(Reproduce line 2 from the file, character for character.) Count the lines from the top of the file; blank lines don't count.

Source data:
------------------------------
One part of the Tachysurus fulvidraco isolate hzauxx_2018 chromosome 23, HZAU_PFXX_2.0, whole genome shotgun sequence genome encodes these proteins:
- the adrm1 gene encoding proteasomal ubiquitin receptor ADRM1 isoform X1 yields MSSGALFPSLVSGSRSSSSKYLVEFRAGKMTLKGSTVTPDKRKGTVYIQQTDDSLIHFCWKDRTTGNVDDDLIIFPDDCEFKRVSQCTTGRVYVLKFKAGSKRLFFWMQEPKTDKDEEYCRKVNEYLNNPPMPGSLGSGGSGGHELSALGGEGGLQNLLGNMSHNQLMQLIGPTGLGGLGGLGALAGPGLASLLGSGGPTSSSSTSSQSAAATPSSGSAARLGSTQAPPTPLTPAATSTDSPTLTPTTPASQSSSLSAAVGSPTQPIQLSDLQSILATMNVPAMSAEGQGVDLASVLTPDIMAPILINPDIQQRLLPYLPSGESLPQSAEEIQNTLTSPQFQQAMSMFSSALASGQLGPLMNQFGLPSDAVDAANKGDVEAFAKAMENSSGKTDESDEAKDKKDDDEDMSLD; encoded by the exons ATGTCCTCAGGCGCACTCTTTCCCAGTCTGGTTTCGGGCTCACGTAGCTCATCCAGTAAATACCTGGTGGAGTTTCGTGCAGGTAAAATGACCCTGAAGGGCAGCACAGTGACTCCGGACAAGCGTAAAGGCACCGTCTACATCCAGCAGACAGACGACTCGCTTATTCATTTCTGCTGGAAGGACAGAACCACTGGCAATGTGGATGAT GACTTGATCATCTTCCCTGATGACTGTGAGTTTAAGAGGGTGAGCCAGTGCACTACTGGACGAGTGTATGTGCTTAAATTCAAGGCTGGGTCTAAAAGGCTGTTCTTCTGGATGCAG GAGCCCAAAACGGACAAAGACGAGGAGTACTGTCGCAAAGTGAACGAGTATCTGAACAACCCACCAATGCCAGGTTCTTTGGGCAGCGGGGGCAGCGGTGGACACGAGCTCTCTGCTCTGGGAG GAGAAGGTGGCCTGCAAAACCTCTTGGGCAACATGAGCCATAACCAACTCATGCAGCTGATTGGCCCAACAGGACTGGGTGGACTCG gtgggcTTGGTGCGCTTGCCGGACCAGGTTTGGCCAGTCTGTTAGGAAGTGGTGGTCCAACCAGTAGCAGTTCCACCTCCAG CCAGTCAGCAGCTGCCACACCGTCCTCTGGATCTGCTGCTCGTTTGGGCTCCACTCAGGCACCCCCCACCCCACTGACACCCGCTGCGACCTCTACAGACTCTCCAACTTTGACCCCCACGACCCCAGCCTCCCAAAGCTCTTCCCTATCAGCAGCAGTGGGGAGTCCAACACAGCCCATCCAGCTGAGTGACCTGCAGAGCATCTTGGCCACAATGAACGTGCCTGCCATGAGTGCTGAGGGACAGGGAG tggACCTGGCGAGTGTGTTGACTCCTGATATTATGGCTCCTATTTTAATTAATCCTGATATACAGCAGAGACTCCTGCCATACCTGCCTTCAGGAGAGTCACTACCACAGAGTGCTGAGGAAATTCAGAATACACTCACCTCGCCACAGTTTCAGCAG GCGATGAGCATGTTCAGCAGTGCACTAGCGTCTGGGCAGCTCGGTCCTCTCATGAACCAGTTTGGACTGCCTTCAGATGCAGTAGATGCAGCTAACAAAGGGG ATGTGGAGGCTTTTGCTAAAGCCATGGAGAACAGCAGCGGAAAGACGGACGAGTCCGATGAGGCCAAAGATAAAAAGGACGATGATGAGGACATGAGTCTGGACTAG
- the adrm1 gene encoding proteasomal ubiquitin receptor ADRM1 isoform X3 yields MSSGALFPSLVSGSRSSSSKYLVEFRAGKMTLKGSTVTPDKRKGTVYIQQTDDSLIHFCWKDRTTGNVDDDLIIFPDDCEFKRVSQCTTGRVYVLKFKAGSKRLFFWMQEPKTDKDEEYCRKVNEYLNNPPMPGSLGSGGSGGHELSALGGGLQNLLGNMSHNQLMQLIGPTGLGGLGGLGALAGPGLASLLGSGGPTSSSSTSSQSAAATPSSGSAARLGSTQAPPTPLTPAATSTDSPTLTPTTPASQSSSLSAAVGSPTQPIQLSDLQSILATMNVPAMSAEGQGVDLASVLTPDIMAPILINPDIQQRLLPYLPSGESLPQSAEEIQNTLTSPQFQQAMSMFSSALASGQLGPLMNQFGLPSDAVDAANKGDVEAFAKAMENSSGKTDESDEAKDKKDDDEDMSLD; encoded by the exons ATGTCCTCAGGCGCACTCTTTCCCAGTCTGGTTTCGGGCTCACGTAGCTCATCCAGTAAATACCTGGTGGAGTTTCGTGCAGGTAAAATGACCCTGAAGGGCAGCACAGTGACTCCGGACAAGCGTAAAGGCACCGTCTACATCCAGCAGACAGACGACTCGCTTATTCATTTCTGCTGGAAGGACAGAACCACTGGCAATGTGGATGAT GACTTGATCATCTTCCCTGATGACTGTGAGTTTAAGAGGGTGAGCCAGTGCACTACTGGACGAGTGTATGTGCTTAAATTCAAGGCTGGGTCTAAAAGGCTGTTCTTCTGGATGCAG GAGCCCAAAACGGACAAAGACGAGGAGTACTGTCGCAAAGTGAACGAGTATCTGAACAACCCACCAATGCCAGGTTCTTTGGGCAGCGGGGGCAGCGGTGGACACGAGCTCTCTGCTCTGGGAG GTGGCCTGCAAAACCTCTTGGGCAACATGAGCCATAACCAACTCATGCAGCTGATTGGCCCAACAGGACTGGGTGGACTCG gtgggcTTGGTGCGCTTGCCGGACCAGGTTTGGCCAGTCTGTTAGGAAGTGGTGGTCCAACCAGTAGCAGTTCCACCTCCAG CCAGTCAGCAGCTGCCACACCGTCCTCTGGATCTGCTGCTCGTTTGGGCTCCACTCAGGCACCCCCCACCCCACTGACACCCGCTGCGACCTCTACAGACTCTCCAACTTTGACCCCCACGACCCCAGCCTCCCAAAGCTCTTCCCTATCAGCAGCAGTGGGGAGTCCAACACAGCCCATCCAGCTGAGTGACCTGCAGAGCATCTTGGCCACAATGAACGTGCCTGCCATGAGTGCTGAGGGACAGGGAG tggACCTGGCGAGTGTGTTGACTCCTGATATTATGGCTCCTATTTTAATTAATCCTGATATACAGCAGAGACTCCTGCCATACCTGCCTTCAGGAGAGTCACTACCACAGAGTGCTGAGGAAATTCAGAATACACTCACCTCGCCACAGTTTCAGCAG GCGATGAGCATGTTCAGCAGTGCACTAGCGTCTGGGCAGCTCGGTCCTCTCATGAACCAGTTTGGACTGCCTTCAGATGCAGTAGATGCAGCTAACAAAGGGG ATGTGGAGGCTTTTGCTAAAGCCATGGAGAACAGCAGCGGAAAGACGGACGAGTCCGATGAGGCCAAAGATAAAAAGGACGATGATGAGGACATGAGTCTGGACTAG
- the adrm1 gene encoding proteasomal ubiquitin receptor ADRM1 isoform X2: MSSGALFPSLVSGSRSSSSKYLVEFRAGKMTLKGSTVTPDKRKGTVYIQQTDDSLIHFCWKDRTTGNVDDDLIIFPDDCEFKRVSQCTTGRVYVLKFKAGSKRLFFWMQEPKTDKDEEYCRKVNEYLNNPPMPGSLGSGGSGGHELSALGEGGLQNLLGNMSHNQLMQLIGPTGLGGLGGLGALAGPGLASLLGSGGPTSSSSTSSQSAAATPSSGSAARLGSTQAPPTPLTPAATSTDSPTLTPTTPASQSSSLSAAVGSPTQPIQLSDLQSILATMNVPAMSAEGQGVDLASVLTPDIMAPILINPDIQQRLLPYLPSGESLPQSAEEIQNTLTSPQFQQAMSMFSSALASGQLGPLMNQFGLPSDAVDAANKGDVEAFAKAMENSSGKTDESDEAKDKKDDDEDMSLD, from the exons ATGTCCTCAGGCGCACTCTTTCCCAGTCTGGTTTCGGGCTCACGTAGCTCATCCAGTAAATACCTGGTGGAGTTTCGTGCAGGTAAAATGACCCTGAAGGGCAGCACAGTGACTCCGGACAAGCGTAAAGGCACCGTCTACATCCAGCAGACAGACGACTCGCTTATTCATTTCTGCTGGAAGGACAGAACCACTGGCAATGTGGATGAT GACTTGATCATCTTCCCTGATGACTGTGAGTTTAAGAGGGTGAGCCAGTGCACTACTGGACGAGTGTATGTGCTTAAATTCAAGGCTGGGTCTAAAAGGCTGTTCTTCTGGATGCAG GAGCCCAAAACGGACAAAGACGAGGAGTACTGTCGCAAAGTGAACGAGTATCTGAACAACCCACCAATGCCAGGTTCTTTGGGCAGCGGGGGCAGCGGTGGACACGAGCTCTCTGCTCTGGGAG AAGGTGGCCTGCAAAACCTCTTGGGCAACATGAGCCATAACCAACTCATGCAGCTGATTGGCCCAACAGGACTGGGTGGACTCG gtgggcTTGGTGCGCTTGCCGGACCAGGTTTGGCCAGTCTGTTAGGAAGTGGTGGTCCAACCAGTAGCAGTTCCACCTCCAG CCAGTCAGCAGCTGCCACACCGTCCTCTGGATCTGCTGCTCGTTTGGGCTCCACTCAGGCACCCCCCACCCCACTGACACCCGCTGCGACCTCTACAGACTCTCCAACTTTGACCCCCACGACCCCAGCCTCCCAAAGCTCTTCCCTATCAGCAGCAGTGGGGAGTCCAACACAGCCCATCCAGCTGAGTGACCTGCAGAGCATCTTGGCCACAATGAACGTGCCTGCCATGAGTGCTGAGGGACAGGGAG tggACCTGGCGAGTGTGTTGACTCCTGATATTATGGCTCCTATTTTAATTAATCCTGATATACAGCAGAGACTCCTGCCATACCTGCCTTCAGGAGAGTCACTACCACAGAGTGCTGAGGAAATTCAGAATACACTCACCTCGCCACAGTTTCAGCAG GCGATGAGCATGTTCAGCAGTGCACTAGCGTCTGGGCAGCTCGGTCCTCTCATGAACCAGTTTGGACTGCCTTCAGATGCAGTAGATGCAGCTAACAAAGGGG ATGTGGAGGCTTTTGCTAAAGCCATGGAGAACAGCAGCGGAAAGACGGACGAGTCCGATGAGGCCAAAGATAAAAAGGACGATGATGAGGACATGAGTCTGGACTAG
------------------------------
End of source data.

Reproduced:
- the adrm1 gene encoding proteasomal ubiquitin receptor ADRM1 isoform X1 yields MSSGALFPSLVSGSRSSSSKYLVEFRAGKMTLKGSTVTPDKRKGTVYIQQTDDSLIHFCWKDRTTGNVDDDLIIFPDDCEFKRVSQCTTGRVYVLKFKAGSKRLFFWMQEPKTDKDEEYCRKVNEYLNNPPMPGSLGSGGSGGHELSALGGEGGLQNLLGNMSHNQLMQLIGPTGLGGLGGLGALAGPGLASLLGSGGPTSSSSTSSQSAAATPSSGSAARLGSTQAPPTPLTPAATSTDSPTLTPTTPASQSSSLSAAVGSPTQPIQLSDLQSILATMNVPAMSAEGQGVDLASVLTPDIMAPILINPDIQQRLLPYLPSGESLPQSAEEIQNTLTSPQFQQAMSMFSSALASGQLGPLMNQFGLPSDAVDAANKGDVEAFAKAMENSSGKTDESDEAKDKKDDDEDMSLD; encoded by the exons ATGTCCTCAGGCGCACTCTTTCCCAGTCTGGTTTCGGGCTCACGTAGCTCATCCAGTAAATACCTGGTGGAGTTTCGTGCAGGTAAAATGACCCTGAAGGGCAGCACAGTGACTCCGGACAAGCGTAAAGGCACCGTCTACATCCAGCAGACAGACGACTCGCTTATTCATTTCTGCTGGAAGGACAGAACCACTGGCAATGTGGATGAT GACTTGATCATCTTCCCTGATGACTGTGAGTTTAAGAGGGTGAGCCAGTGCACTACTGGACGAGTGTATGTGCTTAAATTCAAGGCTGGGTCTAAAAGGCTGTTCTTCTGGATGCAG GAGCCCAAAACGGACAAAGACGAGGAGTACTGTCGCAAAGTGAACGAGTATCTGAACAACCCACCAATGCCAGGTTCTTTGGGCAGCGGGGGCAGCGGTGGACACGAGCTCTCTGCTCTGGGAG GAGAAGGTGGCCTGCAAAACCTCTTGGGCAACATGAGCCATAACCAACTCATGCAGCTGATTGGCCCAACAGGACTGGGTGGACTCG gtgggcTTGGTGCGCTTGCCGGACCAGGTTTGGCCAGTCTGTTAGGAAGTGGTGGTCCAACCAGTAGCAGTTCCACCTCCAG CCAGTCAGCAGCTGCCACACCGTCCTCTGGATCTGCTGCTCGTTTGGGCTCCACTCAGGCACCCCCCACCCCACTGACACCCGCTGCGACCTCTACAGACTCTCCAACTTTGACCCCCACGACCCCAGCCTCCCAAAGCTCTTCCCTATCAGCAGCAGTGGGGAGTCCAACACAGCCCATCCAGCTGAGTGACCTGCAGAGCATCTTGGCCACAATGAACGTGCCTGCCATGAGTGCTGAGGGACAGGGAG tggACCTGGCGAGTGTGTTGACTCCTGATATTATGGCTCCTATTTTAATTAATCCTGATATACAGCAGAGACTCCTGCCATACCTGCCTTCAGGAGAGTCACTACCACAGAGTGCTGAGGAAATTCAGAATACACTCACCTCGCCACAGTTTCAGCAG GCGATGAGCATGTTCAGCAGTGCACTAGCGTCTGGGCAGCTCGGTCCTCTCATGAACCAGTTTGGACTGCCTTCAGATGCAGTAGATGCAGCTAACAAAGGGG ATGTGGAGGCTTTTGCTAAAGCCATGGAGAACAGCAGCGGAAAGACGGACGAGTCCGATGAGGCCAAAGATAAAAAGGACGATGATGAGGACATGAGTCTGGACTAG